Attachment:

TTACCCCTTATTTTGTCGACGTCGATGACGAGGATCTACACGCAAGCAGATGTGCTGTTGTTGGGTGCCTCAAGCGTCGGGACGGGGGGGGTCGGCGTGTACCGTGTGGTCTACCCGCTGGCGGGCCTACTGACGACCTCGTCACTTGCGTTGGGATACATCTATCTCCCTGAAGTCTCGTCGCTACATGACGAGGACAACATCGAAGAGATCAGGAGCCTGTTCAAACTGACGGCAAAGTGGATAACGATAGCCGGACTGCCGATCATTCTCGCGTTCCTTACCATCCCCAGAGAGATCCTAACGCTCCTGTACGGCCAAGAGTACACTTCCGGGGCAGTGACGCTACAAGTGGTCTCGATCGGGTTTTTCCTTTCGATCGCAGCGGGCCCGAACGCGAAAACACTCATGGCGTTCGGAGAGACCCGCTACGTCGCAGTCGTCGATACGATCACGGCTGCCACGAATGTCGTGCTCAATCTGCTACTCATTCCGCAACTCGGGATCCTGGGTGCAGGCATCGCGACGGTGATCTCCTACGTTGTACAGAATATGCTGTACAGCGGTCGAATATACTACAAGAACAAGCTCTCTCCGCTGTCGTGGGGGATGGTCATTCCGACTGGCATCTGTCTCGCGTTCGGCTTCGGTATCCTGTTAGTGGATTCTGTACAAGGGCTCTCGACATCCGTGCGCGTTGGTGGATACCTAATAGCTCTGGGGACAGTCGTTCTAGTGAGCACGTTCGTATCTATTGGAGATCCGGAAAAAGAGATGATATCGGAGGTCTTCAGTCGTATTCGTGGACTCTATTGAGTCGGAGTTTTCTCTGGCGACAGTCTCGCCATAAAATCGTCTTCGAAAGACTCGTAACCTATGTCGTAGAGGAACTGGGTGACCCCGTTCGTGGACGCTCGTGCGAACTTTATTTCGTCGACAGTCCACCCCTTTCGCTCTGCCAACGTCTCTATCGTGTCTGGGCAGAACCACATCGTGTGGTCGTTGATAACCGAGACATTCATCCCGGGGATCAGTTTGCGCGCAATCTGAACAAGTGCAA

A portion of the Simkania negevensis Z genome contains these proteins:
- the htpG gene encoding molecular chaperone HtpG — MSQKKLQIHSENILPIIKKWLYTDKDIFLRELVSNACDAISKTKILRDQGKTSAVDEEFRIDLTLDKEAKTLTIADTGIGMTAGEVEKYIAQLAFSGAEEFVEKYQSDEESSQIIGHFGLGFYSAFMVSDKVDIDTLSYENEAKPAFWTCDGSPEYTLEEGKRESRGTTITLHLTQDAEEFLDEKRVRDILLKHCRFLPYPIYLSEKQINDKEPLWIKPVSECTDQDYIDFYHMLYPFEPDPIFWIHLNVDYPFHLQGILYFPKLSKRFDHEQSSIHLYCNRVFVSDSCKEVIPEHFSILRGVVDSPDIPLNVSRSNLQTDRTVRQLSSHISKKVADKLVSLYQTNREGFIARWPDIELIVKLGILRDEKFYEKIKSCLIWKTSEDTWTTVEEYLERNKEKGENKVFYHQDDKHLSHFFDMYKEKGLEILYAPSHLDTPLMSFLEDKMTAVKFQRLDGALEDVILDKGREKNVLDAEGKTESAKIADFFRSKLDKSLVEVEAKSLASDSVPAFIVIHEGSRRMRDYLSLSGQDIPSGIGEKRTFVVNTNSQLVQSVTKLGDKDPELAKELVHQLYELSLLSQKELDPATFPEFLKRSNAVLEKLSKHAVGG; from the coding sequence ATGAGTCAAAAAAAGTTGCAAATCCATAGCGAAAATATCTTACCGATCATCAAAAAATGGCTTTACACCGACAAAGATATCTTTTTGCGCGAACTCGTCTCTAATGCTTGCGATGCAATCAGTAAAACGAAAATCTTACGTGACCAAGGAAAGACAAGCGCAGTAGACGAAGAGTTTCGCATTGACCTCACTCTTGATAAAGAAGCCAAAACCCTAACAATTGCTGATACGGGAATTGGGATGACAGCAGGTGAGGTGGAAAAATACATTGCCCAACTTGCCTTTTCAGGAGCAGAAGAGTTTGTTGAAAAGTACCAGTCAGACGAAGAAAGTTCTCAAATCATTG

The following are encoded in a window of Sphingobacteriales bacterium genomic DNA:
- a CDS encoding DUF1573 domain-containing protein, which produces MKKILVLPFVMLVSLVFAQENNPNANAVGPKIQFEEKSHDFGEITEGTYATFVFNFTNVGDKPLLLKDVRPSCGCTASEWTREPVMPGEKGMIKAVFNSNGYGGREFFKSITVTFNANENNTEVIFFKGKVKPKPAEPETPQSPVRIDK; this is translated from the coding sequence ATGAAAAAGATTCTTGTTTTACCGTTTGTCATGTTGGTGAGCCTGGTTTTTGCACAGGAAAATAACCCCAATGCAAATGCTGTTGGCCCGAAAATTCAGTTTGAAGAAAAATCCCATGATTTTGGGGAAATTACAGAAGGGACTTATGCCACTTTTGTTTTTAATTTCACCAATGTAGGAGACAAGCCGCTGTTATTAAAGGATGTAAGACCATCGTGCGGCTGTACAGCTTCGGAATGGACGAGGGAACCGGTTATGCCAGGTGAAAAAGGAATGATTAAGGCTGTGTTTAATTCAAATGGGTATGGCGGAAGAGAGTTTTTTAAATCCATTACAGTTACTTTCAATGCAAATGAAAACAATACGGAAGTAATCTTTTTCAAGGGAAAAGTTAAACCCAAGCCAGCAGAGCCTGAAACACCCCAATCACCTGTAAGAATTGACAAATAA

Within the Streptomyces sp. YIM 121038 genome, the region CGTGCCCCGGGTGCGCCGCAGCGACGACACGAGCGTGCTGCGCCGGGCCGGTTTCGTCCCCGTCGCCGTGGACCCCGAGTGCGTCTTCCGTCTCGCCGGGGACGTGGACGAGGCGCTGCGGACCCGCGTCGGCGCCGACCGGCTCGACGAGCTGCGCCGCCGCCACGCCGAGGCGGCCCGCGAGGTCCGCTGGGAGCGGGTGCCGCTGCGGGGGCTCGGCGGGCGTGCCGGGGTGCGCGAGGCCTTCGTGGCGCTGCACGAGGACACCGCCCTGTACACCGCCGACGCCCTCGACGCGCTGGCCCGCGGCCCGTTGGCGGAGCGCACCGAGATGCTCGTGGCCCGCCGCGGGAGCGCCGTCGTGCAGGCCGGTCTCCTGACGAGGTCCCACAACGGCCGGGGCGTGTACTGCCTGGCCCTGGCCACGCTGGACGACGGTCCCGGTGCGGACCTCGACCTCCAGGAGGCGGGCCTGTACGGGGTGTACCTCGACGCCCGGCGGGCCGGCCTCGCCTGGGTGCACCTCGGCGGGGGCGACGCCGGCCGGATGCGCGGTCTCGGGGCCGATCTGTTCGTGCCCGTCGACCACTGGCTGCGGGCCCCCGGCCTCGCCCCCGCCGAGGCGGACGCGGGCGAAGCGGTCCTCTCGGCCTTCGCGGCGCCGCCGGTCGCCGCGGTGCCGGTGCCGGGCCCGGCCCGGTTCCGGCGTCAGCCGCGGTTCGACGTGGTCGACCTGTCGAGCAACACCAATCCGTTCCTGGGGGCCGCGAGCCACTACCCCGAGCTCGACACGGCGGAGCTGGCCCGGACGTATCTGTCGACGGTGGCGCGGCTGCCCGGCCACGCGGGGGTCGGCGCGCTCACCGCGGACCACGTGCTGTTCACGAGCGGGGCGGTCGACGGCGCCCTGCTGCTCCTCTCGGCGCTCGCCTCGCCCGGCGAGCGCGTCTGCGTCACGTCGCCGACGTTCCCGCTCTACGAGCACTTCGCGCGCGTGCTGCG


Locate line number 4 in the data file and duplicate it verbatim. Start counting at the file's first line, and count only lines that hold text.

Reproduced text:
The following are encoded in a window of Sphingobacteriales bacterium genomic DNA: